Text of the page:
E-Commerce Productivity Tools.
England, Paul, et al., "RAVE: Real-Time Services for the Web", Fifth International World Wide Web Conference, May 6-10, 1996, Paris, France.
Exhibit A21-10-Virage, Press Releases, "ABCNews.com, CNET and C-SPAN Turn to Virage to Bring Prime-time Broadcast Content to the Web," Amsterdam, Holland, Sep. 10, 1999, https://web.archive.org/web/19991128125435/http:/www.virage.com/news/sept_1999_vi_live.html, 3 pages.
Exhibit A21-10—Virage, Press Releases, "ABCNews.com, CNET and C-SPAN Turn to Virage to Bring Prime-time Broadcast Content to the Web," Amsterdam, Holland, Sep. 10, 1999, https://web.archive.org/web/19991128125435/http:/www.virage.com/news/sept_1999_vi_live.html, 3 pages.
Exhibit A21-11-Virage Inc., "Searchable Video on the Road", etc., https://web.archive.org/web/19990508213857/http:/www.virage.com/index.html, 1 page.
Exhibit A21-11—Virage Inc., "Searchable Video on the Road", etc., https://web.archive.org/web/19990508213857/http:/www.virage.com/index.html, 1 page.
Exhibit A21-12-Virage, Press Releases, "Bell Atlantic Selects Virage to Supply Searchable Video and Audio Search Engines for Innovative Media Archiving Services," San Mateo, CA, https://web.archive.org/web/19990915182119/http:/www.virage.com/news/may_1999_bellatlantic.html, 2 pages.
Exhibit A21-12—Virage, Press Releases, "Bell Atlantic Selects Virage to Supply Searchable Video and Audio Search Engines for Innovative Media Archiving Services," San Mateo, CA, https://web.archive.org/web/19990915182119/http:/www.virage.com/news/may_1999_bellatlantic.html, 2 pages.
Exhibit A21-13-Virage Showcase, "Showcase, See Searchable Video in Action!", http://web.archive.org/web/19990915224540/http:www.virage.com/showcase, 2 pages.
Exhibit A21-13—Virage Showcase, "Showcase, See Searchable Video in Action!", http://web.archive.org/web/19990915224540/http:www.virage.com/showcase, 2 pages.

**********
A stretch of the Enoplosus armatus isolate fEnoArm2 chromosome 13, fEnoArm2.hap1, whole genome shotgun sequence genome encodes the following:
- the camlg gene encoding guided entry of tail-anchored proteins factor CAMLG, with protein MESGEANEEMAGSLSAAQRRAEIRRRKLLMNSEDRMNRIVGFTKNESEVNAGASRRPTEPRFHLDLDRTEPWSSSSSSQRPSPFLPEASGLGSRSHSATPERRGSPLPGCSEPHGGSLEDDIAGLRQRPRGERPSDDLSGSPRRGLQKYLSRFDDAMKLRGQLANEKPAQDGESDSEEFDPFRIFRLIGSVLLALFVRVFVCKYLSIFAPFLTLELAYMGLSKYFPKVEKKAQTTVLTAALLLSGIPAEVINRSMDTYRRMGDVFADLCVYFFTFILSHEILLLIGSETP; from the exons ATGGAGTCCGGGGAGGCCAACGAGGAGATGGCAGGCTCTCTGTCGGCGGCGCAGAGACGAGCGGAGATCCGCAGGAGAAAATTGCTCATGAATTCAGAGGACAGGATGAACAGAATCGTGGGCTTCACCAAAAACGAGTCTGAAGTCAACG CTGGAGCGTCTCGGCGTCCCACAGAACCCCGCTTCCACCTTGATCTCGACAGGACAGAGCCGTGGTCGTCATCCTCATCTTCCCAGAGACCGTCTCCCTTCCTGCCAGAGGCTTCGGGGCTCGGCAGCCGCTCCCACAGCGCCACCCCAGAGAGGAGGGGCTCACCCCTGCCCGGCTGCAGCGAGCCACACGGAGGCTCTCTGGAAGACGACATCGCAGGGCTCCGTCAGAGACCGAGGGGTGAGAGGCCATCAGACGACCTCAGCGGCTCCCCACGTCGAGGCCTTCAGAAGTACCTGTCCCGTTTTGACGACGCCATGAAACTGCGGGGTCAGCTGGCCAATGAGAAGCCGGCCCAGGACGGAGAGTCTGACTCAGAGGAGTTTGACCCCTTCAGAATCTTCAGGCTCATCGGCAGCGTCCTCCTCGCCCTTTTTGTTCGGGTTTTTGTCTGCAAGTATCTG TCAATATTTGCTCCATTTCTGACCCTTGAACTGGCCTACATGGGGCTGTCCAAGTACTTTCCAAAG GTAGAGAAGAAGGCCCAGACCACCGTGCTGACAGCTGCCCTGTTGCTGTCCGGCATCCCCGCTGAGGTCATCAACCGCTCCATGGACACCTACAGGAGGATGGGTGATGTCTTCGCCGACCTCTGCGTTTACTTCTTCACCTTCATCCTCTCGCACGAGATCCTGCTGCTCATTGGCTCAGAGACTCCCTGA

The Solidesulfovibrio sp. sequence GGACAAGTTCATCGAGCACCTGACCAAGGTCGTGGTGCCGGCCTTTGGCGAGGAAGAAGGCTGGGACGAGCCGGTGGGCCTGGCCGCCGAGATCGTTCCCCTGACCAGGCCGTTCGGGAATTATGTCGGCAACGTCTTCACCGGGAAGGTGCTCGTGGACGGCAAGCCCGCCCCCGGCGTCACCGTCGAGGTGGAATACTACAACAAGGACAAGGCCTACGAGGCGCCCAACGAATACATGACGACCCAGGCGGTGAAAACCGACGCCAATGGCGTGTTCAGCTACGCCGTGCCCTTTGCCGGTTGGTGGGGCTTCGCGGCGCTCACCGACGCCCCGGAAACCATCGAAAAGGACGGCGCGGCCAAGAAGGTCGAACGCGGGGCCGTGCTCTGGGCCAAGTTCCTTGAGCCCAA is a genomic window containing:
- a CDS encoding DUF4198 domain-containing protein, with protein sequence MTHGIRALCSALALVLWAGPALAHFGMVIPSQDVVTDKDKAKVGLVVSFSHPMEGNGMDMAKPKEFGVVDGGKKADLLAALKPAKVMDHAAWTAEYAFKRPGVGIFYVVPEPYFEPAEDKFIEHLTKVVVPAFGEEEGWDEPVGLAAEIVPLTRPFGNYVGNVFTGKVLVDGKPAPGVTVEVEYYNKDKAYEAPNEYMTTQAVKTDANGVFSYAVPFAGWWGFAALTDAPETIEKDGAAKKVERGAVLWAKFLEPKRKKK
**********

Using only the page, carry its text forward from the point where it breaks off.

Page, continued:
Exhibit A21-14-Virage Customers and Markets: Video Production, "Video Production", https://web.archive.org/web/19991001061154/http:/www.virage.com/customers/market_video_produ . . . , 3 pages.
Exhibit A21-14—Virage Customers and Markets: Video Production, "Video Production", https://web.archive.org/web/19991001061154/http:/www.virage.com/customers/market_video_produ . . . , 3 pages.
Exhibit A21-15-Virage Company Info, "Company Info", https://web.archive.org/web/19991127120206/http:/www.virage.com/company/index.html, 1 page.
Exhibit A21-15—Virage Company Info, "Company Info", https://web.archive.org/web/19991127120206/http:/www.virage.com/company/index.html, 1 page.
Exhibit A21-16-Virage Customers and Markets: Market Solutions, "Market Solutions Main Header", https://web.archive.org/web/19991127202051/http:/www.virage.com/customers/market_solutions.html, 2 pages.
Exhibit A21-16—Virage Customers and Markets: Market Solutions, "Market Solutions Main Header", https://web.archive.org/web/19991127202051/http:/www.virage.com/customers/market_solutions.html, 2 pages.
Exhibit A21-17-Virage Customers and Markets: Harvard Business School Success Story, "Success Stories, Virage and Harvard Business School", https://web.archive.org/web/20000124075905/http:/www.virage.com/customers/success_hbs.html, 2 pages.
Exhibit A21-17—Virage Customers and Markets: Harvard Business School Success Story, "Success Stories, Virage and Harvard Business School", https://web.archive.org/web/20000124075905/http:/www.virage.com/customers/success_hbs.html, 2 pages.
Exhibit A21-18-Virage Products and Services, "Products and Services Main Header", etc., https://web.archive.org/web/19991128190638/http:/www.virage.com/products/index.html, 2 pages.
Exhibit A21-18—Virage Products and Services, "Products and Services Main Header", etc., https://web.archive.org/web/19991128190638/http:/www.virage.com/products/index.html, 2 pages.
Exhibit A21-19-Virage Showcase, "Showcase, See Searchable Video in Action!", https://web.archive.org/web/19991128213531/http:/www.virage.com/showcase/index.html, 3 pages.
Exhibit A21-19—Virage Showcase, "Showcase, See Searchable Video in Action!", https://web.archive.org/web/19991128213531/http:/www.virage.com/showcase/index.html, 3 pages.
Exhibit A21-20-Virage Products & Technologies: Video, "Video Products", https://web.archive.org/web/20000116011828/http:/www.virage.com/products/video.html, 1 page.
Exhibit A21-20—Virage Products & Technologies: Video, "Video Products", https://web.archive.org/web/20000116011828/http:/www.virage.com/products/video.html, 1 page.
Exhibit A21-3-Virage Incorporated-"Protégé Software to Manage European Expansion for Virage, Inc.", etc., https://web.archive.org/web/19981212033852/http:www.virage.com/, 2 pages.
Exhibit A21-3—Virage Incorporated—"Protégé Software to Manage European Expansion for Virage, Inc.", etc., https://web.archive.org/web/19981212033852/http:www.virage.com/, 2 pages.
Exhibit A21-4-Virage Incorporated-"Virage and AltaVista Provide Searchable Video of the Clinton Impeachment Trial," etc., https://web.archive.org/web/1999012509550/http:/virage.com/, 2 pages.
Exhibit A21-4—Virage Incorporated—"Virage and AltaVista Provide Searchable Video of the Clinton Impeachment Trial," etc., https://web.archive.org/web/1999012509550/http:/virage.com/, 2 pages.